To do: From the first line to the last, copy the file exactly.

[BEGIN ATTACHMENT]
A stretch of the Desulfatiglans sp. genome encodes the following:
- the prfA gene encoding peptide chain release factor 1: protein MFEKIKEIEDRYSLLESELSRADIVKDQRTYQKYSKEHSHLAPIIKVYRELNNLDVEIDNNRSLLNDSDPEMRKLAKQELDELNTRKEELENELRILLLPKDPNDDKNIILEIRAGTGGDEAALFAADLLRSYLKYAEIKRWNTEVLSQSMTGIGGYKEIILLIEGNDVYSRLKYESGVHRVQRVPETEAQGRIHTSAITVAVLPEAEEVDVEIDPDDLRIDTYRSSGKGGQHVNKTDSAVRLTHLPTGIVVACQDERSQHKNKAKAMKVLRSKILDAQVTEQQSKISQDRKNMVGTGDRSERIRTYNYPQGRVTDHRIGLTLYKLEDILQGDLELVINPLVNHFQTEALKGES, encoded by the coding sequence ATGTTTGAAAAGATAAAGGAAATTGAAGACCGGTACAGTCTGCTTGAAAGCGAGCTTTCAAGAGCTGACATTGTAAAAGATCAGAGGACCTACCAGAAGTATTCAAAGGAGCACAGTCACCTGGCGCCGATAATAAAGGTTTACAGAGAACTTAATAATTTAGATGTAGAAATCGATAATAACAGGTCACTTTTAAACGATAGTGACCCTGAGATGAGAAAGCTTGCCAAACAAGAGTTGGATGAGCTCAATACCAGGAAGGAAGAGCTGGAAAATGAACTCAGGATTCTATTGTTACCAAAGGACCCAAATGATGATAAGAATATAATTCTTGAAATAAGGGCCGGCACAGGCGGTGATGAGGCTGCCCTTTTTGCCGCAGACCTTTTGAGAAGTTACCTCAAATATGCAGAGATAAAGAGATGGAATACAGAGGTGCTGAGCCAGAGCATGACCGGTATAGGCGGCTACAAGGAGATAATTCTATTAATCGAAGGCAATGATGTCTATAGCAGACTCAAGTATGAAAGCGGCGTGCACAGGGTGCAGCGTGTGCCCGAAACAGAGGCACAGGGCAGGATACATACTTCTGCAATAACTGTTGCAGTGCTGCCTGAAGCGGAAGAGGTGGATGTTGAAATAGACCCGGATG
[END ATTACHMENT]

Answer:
A stretch of the Desulfatiglans sp. genome encodes the following:
- the prfA gene encoding peptide chain release factor 1: protein MFEKIKEIEDRYSLLESELSRADIVKDQRTYQKYSKEHSHLAPIIKVYRELNNLDVEIDNNRSLLNDSDPEMRKLAKQELDELNTRKEELENELRILLLPKDPNDDKNIILEIRAGTGGDEAALFAADLLRSYLKYAEIKRWNTEVLSQSMTGIGGYKEIILLIEGNDVYSRLKYESGVHRVQRVPETEAQGRIHTSAITVAVLPEAEEVDVEIDPDDLRIDTYRSSGKGGQHVNKTDSAVRLTHLPTGIVVACQDERSQHKNKAKAMKVLRSKILDAQVTEQQSKISQDRKNMVGTGDRSERIRTYNYPQGRVTDHRIGLTLYKLEDILQGDLELVINPLVNHFQTEALKGES, encoded by the coding sequence ATGTTTGAAAAGATAAAGGAAATTGAAGACCGGTACAGTCTGCTTGAAAGCGAGCTTTCAAGAGCTGACATTGTAAAAGATCAGAGGACCTACCAGAAGTATTCAAAGGAGCACAGTCACCTGGCGCCGATAATAAAGGTTTACAGAGAACTTAATAATTTAGATGTAGAAATCGATAATAACAGGTCACTTTTAAACGATAGTGACCCTGAGATGAGAAAGCTTGCCAAACAAGAGTTGGATGAGCTCAATACCAGGAAGGAAGAGCTGGAAAATGAACTCAGGATTCTATTGTTACCAAAGGACCCAAATGATGATAAGAATATAATTCTTGAAATAAGGGCCGGCACAGGCGGTGATGAGGCTGCCCTTTTTGCCGCAGACCTTTTGAGAAGTTACCTCAAATATGCAGAGATAAAGAGATGGAATACAGAGGTGCTGAGCCAGAGCATGACCGGTATAGGCGGCTACAAGGAGATAATTCTATTAATCGAAGGCAATGATGTCTATAGCAGACTCAAGTATGAAAGCGGCGTGCACAGGGTGCAGCGTGTGCCCGAAACAGAGGCACAGGGCAGGATACATACTTCTGCAATAACTGTTGCAGTGCTGCCTGAAGCGGAAGAGGTGGATGTTGAAATAGACCCGGATG